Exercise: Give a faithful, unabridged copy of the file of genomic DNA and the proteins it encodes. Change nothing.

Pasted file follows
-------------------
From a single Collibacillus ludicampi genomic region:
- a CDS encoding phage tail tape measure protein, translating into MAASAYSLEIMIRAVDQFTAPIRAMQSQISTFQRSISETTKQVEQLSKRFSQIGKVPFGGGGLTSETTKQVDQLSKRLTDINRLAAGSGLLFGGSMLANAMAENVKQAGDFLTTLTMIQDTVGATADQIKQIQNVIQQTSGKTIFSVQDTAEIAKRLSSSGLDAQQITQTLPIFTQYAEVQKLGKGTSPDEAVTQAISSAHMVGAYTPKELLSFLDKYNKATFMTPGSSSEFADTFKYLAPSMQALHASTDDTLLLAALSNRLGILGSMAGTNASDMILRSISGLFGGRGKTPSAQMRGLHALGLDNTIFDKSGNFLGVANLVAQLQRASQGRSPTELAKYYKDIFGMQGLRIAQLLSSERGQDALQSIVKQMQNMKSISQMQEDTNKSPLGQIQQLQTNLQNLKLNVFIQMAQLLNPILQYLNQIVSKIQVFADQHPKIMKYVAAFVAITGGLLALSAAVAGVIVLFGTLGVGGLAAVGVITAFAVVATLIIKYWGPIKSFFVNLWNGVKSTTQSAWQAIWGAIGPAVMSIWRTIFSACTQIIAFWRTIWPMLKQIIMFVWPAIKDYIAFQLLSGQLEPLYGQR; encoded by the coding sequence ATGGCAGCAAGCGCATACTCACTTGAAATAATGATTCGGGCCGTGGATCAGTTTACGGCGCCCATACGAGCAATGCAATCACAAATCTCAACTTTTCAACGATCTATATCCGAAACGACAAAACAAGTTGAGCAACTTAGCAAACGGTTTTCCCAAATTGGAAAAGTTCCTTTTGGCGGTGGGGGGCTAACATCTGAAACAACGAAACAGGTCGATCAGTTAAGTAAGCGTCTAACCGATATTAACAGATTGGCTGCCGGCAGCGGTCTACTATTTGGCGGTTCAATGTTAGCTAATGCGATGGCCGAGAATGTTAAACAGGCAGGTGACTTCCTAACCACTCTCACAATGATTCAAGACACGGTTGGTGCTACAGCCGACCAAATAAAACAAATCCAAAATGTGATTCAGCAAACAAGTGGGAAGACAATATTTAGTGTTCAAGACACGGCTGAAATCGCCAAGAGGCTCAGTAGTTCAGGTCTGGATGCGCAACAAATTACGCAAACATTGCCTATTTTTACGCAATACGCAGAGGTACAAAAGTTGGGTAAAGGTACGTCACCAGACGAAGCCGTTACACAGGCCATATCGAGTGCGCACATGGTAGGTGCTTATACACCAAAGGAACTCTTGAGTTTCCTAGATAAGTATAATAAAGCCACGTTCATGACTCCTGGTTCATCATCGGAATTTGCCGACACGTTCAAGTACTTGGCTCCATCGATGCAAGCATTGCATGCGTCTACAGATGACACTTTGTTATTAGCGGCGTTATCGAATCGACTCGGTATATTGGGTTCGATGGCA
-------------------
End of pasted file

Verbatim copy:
From a single Collibacillus ludicampi genomic region:
- a CDS encoding phage tail tape measure protein, translating into MAASAYSLEIMIRAVDQFTAPIRAMQSQISTFQRSISETTKQVEQLSKRFSQIGKVPFGGGGLTSETTKQVDQLSKRLTDINRLAAGSGLLFGGSMLANAMAENVKQAGDFLTTLTMIQDTVGATADQIKQIQNVIQQTSGKTIFSVQDTAEIAKRLSSSGLDAQQITQTLPIFTQYAEVQKLGKGTSPDEAVTQAISSAHMVGAYTPKELLSFLDKYNKATFMTPGSSSEFADTFKYLAPSMQALHASTDDTLLLAALSNRLGILGSMAGTNASDMILRSISGLFGGRGKTPSAQMRGLHALGLDNTIFDKSGNFLGVANLVAQLQRASQGRSPTELAKYYKDIFGMQGLRIAQLLSSERGQDALQSIVKQMQNMKSISQMQEDTNKSPLGQIQQLQTNLQNLKLNVFIQMAQLLNPILQYLNQIVSKIQVFADQHPKIMKYVAAFVAITGGLLALSAAVAGVIVLFGTLGVGGLAAVGVITAFAVVATLIIKYWGPIKSFFVNLWNGVKSTTQSAWQAIWGAIGPAVMSIWRTIFSACTQIIAFWRTIWPMLKQIIMFVWPAIKDYIAFQLLSGQLEPLYGQR; encoded by the coding sequence ATGGCAGCAAGCGCATACTCACTTGAAATAATGATTCGGGCCGTGGATCAGTTTACGGCGCCCATACGAGCAATGCAATCACAAATCTCAACTTTTCAACGATCTATATCCGAAACGACAAAACAAGTTGAGCAACTTAGCAAACGGTTTTCCCAAATTGGAAAAGTTCCTTTTGGCGGTGGGGGGCTAACATCTGAAACAACGAAACAGGTCGATCAGTTAAGTAAGCGTCTAACCGATATTAACAGATTGGCTGCCGGCAGCGGTCTACTATTTGGCGGTTCAATGTTAGCTAATGCGATGGCCGAGAATGTTAAACAGGCAGGTGACTTCCTAACCACTCTCACAATGATTCAAGACACGGTTGGTGCTACAGCCGACCAAATAAAACAAATCCAAAATGTGATTCAGCAAACAAGTGGGAAGACAATATTTAGTGTTCAAGACACGGCTGAAATCGCCAAGAGGCTCAGTAGTTCAGGTCTGGATGCGCAACAAATTACGCAAACATTGCCTATTTTTACGCAATACGCAGAGGTACAAAAGTTGGGTAAAGGTACGTCACCAGACGAAGCCGTTACACAGGCCATATCGAGTGCGCACATGGTAGGTGCTTATACACCAAAGGAACTCTTGAGTTTCCTAGATAAGTATAATAAAGCCACGTTCATGACTCCTGGTTCATCATCGGAATTTGCCGACACGTTCAAGTACTTGGCTCCATCGATGCAAGCATTGCATGCGTCTACAGATGACACTTTGTTATTAGCGGCGTTATCGAATCGACTCGGTATATTGGGTTCGATGGCA